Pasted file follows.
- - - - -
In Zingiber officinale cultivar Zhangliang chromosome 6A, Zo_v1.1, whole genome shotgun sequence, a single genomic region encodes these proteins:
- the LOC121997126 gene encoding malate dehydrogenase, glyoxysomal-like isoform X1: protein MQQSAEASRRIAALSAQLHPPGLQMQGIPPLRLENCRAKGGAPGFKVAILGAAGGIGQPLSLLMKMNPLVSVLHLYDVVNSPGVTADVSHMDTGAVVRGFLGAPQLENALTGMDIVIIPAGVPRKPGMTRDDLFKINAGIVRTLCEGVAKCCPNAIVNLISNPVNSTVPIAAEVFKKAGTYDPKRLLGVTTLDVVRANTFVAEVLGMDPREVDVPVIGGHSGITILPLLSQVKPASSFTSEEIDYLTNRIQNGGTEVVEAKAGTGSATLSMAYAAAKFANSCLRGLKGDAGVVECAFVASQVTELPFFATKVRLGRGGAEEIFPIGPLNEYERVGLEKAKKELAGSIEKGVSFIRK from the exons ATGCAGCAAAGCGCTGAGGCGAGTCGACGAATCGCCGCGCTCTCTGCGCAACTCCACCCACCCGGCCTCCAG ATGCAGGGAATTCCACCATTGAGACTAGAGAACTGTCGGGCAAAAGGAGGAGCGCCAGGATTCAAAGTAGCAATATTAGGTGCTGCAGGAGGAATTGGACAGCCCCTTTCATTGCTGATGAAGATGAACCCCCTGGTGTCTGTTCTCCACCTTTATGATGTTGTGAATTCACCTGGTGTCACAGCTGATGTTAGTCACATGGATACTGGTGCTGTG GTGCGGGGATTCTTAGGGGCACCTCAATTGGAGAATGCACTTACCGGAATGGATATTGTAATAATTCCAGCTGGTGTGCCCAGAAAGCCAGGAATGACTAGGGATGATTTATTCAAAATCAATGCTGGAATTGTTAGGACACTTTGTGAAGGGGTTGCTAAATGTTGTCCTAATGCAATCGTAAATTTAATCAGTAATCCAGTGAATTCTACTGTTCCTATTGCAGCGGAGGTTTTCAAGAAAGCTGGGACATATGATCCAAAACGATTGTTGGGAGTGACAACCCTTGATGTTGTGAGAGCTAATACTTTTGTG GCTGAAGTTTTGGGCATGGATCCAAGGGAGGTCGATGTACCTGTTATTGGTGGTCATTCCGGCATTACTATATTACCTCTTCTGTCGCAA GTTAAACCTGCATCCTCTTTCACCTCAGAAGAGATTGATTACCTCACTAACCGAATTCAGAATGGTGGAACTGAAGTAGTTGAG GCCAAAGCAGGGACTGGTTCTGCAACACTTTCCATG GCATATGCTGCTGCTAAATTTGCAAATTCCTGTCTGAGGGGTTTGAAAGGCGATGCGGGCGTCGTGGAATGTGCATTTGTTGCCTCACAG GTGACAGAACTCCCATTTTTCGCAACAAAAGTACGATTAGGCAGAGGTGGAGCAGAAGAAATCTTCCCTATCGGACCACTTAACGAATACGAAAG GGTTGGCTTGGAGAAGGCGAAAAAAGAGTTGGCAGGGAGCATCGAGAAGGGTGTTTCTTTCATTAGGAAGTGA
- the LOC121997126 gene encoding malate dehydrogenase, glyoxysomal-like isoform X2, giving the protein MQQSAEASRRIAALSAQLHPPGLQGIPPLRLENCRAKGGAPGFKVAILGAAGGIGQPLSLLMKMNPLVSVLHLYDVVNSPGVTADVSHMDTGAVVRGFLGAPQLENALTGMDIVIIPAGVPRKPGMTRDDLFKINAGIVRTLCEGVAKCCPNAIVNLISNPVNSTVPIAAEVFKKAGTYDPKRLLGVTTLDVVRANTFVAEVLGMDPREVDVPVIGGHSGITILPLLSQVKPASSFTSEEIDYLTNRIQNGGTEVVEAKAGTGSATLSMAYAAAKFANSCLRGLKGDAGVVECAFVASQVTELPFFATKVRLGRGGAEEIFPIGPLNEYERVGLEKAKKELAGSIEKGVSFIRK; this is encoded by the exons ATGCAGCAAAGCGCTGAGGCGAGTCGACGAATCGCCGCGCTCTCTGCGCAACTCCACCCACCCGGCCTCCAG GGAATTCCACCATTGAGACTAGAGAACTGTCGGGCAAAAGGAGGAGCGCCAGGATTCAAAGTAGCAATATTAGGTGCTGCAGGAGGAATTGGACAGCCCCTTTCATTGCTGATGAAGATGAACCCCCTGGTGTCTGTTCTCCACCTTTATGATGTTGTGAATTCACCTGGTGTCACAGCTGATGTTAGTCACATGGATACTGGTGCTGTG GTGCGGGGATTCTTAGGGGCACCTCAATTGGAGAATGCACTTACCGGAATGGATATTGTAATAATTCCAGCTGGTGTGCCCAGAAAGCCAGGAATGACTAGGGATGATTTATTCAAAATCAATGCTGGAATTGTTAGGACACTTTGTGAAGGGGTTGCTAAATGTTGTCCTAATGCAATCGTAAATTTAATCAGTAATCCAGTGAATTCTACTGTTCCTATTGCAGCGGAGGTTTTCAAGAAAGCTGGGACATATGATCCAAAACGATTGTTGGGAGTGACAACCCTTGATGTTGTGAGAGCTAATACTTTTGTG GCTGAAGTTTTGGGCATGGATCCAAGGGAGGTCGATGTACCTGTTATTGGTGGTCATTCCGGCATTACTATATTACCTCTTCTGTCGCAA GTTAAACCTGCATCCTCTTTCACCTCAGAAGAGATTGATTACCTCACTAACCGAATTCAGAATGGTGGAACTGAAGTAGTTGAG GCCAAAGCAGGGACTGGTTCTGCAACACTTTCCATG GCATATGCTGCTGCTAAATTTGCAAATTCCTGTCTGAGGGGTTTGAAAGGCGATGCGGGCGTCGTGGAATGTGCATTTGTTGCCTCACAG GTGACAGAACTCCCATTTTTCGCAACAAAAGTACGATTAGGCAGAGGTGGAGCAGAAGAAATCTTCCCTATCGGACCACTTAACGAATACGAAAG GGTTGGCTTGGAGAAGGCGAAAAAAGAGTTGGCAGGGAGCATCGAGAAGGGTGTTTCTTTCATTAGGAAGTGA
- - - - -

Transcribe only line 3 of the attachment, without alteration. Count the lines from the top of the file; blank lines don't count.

- the LOC121997126 gene encoding malate dehydrogenase, glyoxysomal-like isoform X2, giving the protein MQQSAEASRRIAALSAQLHPPGLQGIPPLRLENCRAKGGAPGFKVAILGAAGGIGQPLSLLMKMNPLVSVLHLYDVVNSPGVTADVSHMDTGAVVRGFLGAPQLENALTGMDIVIIPAGVPRKPGMTRDDLFKINAGIVRTLCEGVAKCCPNAIVNLISNPVNSTVPIAAEVFKKAGTYDPKRLLGVTTLDVVRANTFVAEVLGMDPREVDVPVIGGHSGITILPLLSQVKPASSFTSEEIDYLTNRIQNGGTEVVEAKAGTGSATLSMAYAAAKFANSCLRGLKGDAGVVECAFVASQVTELPFFATKVRLGRGGAEEIFPIGPLNEYERVGLEKAKKELAGSIEKGVSFIRK; this is encoded by the exons ATGCAGCAAAGCGCTGAGGCGAGTCGACGAATCGCCGCGCTCTCTGCGCAACTCCACCCACCCGGCCTCCAG GGAATTCCACCATTGAGACTAGAGAACTGTCGGGCAAAAGGAGGAGCGCCAGGATTCAAAGTAGCAATATTAGGTGCTGCAGGAGGAATTGGACAGCCCCTTTCATTGCTGATGAAGATGAACCCCCTGGTGTCTGTTCTCCACCTTTATGATGTTGTGAATTCACCTGGTGTCACAGCTGATGTTAGTCACATGGATACTGGTGCTGTG GTGCGGGGATTCTTAGGGGCACCTCAATTGGAGAATGCACTTACCGGAATGGATATTGTAATAATTCCAGCTGGTGTGCCCAGAAAGCCAGGAATGACTAGGGATGATTTATTCAAAATCAATGCTGGAATTGTTAGGACACTTTGTGAAGGGGTTGCTAAATGTTGTCCTAATGCAATCGTAAATTTAATCAGTAATCCAGTGAATTCTACTGTTCCTATTGCAGCGGAGGTTTTCAAGAAAGCTGGGACATATGATCCAAAACGATTGTTGGGAGTGACAACCCTTGATGTTGTGAGAGCTAATACTTTTGTG GCTGAAGTTTTGGGCATGGATCCAAGGGAGGTCGATGTACCTGTTATTGGTGGTCATTCCGGCATTACTATATTACCTCTTCTGTCGCAA GTTAAACCTGCATCCTCTTTCACCTCAGAAGAGATTGATTACCTCACTAACCGAATTCAGAATGGTGGAACTGAAGTAGTTGAG GCCAAAGCAGGGACTGGTTCTGCAACACTTTCCATG GCATATGCTGCTGCTAAATTTGCAAATTCCTGTCTGAGGGGTTTGAAAGGCGATGCGGGCGTCGTGGAATGTGCATTTGTTGCCTCACAG GTGACAGAACTCCCATTTTTCGCAACAAAAGTACGATTAGGCAGAGGTGGAGCAGAAGAAATCTTCCCTATCGGACCACTTAACGAATACGAAAG GGTTGGCTTGGAGAAGGCGAAAAAAGAGTTGGCAGGGAGCATCGAGAAGGGTGTTTCTTTCATTAGGAAGTGA